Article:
While Kanye West may have salvaged his relationship with King Jesus this year, the same cannot be said about his tenuous agreement with EMI, the record label that has owned the publishing rights to West’s music since 2003.
A tentative resolution forged between West and the British-based conglomerate in September recently fell apart, causing EMI to reopen the contract dispute over the rights to his catalog, according to TMZ.
The rapper/producer first sued EMI in January 2019, claiming his contract with the record company is a form of lifetime “servitude” (the significance perhaps being that California, where West filed his claim, has broadly defined anti-servitude laws). But EMI countersued in March, filing a claim in federal court that West couldn’t break his contract because he already “signed multiple extensions for the company to handle his publishing,” writes Pitchfork.
EMI told the court the two parties reached “an agreement in principle” to settle the dispute in the fall, but company lawyers say EMI and West “have been unable to finalize the terms” of the agreement.
West’s legal fight mirrors that of other major artists who have battled to own their music through the years, including his “Famous” nemesis, Taylor Swift. But lexically, West’s dispute echoes Prince’s clash with Warner Bros. While protesting his contract with Warner Bros., Prince changed his name to a symbol, even going so far to perform onstage with the word “slave” on his cheek.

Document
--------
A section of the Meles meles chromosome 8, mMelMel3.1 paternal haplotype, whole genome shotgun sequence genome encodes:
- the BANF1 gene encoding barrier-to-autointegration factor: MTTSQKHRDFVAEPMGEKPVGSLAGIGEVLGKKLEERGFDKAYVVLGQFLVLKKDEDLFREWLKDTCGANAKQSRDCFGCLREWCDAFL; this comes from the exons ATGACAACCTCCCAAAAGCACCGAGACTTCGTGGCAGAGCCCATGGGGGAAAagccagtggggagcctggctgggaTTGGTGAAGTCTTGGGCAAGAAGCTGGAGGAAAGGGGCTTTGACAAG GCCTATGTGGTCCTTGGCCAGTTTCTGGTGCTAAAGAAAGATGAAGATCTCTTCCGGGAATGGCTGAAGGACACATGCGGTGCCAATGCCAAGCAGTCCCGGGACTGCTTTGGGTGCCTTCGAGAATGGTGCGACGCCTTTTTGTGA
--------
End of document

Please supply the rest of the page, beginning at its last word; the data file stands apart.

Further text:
“Record contracts are just like—I’m gonna say the word—slavery,” the artist told Rolling Stone in 2015.
West, however, is nowhere near as sympathetic a figure as The Purple One. A man perennially unaware of irony, West has invoked slavery in several incendiary comments over the last couple years, telling TMZ in 2018 he believed some enslaved African Americans chose their servitude. After attempting to walk his comments back, West dipped back into his bottomless-pit-of-trash-takes again this summer, calling a lack of black support for Donald Trump an example of “mental slavery.”